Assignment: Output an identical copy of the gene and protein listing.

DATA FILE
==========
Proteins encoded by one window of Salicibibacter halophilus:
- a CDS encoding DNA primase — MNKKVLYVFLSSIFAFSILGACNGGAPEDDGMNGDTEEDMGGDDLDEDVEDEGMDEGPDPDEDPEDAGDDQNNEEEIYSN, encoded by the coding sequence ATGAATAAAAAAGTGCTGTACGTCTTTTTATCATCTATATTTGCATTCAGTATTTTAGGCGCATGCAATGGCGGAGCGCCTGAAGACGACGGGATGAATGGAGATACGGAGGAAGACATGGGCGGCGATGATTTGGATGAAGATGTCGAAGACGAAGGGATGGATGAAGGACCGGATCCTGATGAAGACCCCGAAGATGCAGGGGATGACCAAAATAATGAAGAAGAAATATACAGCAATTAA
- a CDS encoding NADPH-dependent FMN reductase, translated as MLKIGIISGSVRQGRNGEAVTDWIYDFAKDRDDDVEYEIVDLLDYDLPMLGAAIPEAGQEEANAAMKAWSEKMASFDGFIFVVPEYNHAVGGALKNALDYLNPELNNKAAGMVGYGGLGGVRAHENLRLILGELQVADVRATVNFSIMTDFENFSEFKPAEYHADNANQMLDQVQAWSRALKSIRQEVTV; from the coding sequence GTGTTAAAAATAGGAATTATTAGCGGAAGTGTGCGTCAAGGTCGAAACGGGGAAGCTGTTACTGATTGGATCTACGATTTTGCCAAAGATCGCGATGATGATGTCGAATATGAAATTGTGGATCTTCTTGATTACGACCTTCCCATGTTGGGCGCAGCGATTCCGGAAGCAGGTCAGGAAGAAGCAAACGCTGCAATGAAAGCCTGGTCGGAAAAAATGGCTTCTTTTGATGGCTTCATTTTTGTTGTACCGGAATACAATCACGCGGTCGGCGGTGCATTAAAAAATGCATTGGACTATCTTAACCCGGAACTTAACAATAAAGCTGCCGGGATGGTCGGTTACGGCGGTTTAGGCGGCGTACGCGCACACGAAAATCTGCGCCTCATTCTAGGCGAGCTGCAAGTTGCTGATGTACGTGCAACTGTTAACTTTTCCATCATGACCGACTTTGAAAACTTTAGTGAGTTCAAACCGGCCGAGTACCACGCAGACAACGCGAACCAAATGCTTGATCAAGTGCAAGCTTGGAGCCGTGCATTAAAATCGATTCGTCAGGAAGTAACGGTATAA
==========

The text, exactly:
Proteins encoded by one window of Salicibibacter halophilus:
- a CDS encoding DNA primase — MNKKVLYVFLSSIFAFSILGACNGGAPEDDGMNGDTEEDMGGDDLDEDVEDEGMDEGPDPDEDPEDAGDDQNNEEEIYSN, encoded by the coding sequence ATGAATAAAAAAGTGCTGTACGTCTTTTTATCATCTATATTTGCATTCAGTATTTTAGGCGCATGCAATGGCGGAGCGCCTGAAGACGACGGGATGAATGGAGATACGGAGGAAGACATGGGCGGCGATGATTTGGATGAAGATGTCGAAGACGAAGGGATGGATGAAGGACCGGATCCTGATGAAGACCCCGAAGATGCAGGGGATGACCAAAATAATGAAGAAGAAATATACAGCAATTAA
- a CDS encoding NADPH-dependent FMN reductase, translated as MLKIGIISGSVRQGRNGEAVTDWIYDFAKDRDDDVEYEIVDLLDYDLPMLGAAIPEAGQEEANAAMKAWSEKMASFDGFIFVVPEYNHAVGGALKNALDYLNPELNNKAAGMVGYGGLGGVRAHENLRLILGELQVADVRATVNFSIMTDFENFSEFKPAEYHADNANQMLDQVQAWSRALKSIRQEVTV; from the coding sequence GTGTTAAAAATAGGAATTATTAGCGGAAGTGTGCGTCAAGGTCGAAACGGGGAAGCTGTTACTGATTGGATCTACGATTTTGCCAAAGATCGCGATGATGATGTCGAATATGAAATTGTGGATCTTCTTGATTACGACCTTCCCATGTTGGGCGCAGCGATTCCGGAAGCAGGTCAGGAAGAAGCAAACGCTGCAATGAAAGCCTGGTCGGAAAAAATGGCTTCTTTTGATGGCTTCATTTTTGTTGTACCGGAATACAATCACGCGGTCGGCGGTGCATTAAAAAATGCATTGGACTATCTTAACCCGGAACTTAACAATAAAGCTGCCGGGATGGTCGGTTACGGCGGTTTAGGCGGCGTACGCGCACACGAAAATCTGCGCCTCATTCTAGGCGAGCTGCAAGTTGCTGATGTACGTGCAACTGTTAACTTTTCCATCATGACCGACTTTGAAAACTTTAGTGAGTTCAAACCGGCCGAGTACCACGCAGACAACGCGAACCAAATGCTTGATCAAGTGCAAGCTTGGAGCCGTGCATTAAAATCGATTCGTCAGGAAGTAACGGTATAA